Then it began.

[IOI 2014 Part 0] Waiting

Yes, I know day 1 of the contest already ended and is probably a more interesting topic to blog about, but I finished writing this last night just before the internet was cut off to quarantine the contestants from the leaders, who received the problems and began translating them. I didn’t know about this until it was too late, which is why I’ve been waiting since yesterday to post this.

To provide a counterpoint to the last post, one of the many, many advantages of entering an international competition is that you get to meet a lot more people you already know, so there’s less time spent being socially awkward. While waiting for stuff to happen, aside from all the expected time spent with the Taiwan team, I also talked to, played games with, and otherwise entertained a whole lot of people I already knew, including my schoolmates (no less than fourteen of them were volunteers) and some of the college students who had shepherded us around during olympiad training.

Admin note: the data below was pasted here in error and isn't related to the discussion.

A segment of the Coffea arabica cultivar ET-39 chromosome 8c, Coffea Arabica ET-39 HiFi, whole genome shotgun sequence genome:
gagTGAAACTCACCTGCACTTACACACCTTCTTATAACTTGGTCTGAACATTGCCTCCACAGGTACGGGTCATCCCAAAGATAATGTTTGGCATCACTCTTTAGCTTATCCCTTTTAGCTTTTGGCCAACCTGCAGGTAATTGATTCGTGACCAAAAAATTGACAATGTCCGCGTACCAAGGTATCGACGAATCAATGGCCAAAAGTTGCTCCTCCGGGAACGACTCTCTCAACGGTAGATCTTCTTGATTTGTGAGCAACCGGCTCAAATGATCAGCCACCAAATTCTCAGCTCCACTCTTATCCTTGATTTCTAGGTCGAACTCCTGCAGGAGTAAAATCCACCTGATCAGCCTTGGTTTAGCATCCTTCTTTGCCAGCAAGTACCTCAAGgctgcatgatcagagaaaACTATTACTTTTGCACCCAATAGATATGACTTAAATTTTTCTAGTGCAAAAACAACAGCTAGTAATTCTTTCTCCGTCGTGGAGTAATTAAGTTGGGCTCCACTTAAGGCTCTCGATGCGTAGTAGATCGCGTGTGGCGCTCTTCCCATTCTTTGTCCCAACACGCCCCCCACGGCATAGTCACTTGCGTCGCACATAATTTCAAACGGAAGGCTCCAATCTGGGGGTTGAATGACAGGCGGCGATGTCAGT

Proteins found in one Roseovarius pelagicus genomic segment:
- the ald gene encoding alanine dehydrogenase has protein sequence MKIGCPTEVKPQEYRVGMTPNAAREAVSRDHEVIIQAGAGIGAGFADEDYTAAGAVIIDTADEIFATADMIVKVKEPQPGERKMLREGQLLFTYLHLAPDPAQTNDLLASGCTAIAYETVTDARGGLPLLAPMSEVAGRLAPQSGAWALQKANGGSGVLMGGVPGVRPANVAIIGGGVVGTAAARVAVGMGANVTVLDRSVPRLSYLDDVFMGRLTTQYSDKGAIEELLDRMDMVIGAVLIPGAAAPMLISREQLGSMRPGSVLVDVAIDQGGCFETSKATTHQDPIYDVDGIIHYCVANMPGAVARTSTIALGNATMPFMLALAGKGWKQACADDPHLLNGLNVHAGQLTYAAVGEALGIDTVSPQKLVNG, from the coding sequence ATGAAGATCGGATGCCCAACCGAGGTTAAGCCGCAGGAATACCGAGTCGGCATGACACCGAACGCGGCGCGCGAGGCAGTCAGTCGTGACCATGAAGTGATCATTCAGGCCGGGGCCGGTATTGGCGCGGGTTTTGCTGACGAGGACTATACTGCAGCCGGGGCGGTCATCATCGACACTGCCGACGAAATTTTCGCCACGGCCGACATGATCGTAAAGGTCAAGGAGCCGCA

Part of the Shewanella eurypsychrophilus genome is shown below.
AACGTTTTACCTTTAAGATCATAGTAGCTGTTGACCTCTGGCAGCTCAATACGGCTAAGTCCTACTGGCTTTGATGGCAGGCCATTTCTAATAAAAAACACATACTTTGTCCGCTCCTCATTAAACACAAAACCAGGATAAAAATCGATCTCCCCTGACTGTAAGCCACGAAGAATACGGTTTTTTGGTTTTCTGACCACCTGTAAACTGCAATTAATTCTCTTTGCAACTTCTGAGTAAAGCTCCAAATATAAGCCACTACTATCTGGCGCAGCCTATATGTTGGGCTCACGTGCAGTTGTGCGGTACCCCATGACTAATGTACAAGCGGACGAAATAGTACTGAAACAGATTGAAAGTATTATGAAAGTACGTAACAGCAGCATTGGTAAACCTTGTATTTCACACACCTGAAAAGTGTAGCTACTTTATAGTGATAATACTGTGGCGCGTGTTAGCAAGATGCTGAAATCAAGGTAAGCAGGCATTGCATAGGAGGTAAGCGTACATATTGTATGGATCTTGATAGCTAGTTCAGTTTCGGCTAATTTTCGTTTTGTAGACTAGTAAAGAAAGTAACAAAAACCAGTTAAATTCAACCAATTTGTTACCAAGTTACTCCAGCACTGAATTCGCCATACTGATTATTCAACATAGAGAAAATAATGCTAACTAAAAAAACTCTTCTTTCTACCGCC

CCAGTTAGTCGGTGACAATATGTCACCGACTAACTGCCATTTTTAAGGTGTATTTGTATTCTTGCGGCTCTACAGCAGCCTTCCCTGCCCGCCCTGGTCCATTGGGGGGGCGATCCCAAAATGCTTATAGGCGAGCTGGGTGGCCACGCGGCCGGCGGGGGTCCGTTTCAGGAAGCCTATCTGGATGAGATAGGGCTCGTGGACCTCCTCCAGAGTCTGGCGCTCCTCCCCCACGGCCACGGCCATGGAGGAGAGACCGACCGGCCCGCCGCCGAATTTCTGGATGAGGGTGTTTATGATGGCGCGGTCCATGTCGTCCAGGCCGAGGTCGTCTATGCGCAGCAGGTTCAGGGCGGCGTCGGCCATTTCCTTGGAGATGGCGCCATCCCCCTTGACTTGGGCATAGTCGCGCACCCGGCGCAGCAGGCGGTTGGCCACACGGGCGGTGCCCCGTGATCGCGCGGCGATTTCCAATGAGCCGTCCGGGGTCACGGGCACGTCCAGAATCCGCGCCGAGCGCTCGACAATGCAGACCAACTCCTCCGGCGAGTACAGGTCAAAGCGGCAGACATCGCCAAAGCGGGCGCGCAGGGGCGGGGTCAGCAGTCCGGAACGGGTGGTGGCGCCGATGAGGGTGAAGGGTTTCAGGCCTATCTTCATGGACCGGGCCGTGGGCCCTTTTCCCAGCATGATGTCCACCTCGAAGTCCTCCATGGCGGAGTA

Which is a good thing, too, because there was a lot of waiting.

First I waited for my teammates; my parents had decided to take me to the hotel (Fullon Shenkeng) directly, since I had a lot of stuff, and I had arrived early. This took about an hour, after which we had lunch. Then I waited for the hotel to give us our room cards, which took about five hours, after which we had dinner. Finally, at night, I waited for the Codeforces system tests. Very nerve-wracking. But I’m getting ahead of myself.